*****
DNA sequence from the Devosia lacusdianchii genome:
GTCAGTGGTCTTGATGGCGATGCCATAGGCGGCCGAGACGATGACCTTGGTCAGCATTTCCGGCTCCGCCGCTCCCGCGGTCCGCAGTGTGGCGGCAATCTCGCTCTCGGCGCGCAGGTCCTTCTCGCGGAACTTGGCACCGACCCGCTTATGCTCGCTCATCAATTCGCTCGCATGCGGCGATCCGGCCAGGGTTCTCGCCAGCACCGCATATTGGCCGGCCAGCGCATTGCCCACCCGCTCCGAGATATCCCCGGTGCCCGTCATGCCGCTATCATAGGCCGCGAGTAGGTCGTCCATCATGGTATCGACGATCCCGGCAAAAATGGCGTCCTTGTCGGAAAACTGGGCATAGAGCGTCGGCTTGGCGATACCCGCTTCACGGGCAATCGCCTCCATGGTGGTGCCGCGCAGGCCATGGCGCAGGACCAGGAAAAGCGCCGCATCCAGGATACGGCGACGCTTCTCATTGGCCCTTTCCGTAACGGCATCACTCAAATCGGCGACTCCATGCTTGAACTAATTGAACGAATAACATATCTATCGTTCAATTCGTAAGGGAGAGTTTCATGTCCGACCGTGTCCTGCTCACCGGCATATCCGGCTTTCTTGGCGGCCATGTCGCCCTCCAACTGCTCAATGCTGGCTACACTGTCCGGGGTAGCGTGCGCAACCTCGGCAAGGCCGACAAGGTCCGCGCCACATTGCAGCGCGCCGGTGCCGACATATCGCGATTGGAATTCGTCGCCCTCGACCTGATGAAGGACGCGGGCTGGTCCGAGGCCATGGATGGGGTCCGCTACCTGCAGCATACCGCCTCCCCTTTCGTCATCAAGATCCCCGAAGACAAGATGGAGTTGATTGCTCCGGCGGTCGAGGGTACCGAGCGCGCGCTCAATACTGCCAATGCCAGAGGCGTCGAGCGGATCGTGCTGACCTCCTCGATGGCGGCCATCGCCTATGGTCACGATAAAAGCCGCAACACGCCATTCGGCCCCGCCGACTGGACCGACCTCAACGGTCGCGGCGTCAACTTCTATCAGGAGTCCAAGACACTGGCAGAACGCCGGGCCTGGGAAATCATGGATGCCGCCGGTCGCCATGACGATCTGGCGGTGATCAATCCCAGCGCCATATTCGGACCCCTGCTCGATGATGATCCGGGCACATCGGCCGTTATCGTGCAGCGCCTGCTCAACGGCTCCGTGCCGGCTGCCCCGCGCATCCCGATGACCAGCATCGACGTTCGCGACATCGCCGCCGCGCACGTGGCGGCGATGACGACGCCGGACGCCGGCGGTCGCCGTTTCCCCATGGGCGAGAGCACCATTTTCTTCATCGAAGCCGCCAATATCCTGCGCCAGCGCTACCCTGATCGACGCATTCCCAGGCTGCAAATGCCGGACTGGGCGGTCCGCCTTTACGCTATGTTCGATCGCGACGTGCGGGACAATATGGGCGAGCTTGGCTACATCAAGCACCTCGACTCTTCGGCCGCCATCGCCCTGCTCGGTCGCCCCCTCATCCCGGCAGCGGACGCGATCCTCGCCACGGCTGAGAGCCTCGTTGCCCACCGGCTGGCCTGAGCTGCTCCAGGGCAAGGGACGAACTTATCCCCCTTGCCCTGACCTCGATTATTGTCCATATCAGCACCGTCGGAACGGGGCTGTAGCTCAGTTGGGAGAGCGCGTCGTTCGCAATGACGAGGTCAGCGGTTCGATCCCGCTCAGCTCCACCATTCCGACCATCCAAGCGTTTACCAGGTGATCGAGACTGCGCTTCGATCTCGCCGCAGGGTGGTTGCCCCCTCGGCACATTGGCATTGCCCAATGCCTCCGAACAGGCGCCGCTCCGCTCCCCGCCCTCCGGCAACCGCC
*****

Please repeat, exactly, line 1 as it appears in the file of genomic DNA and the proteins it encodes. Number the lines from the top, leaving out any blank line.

DNA sequence from the Devosia lacusdianchii genome: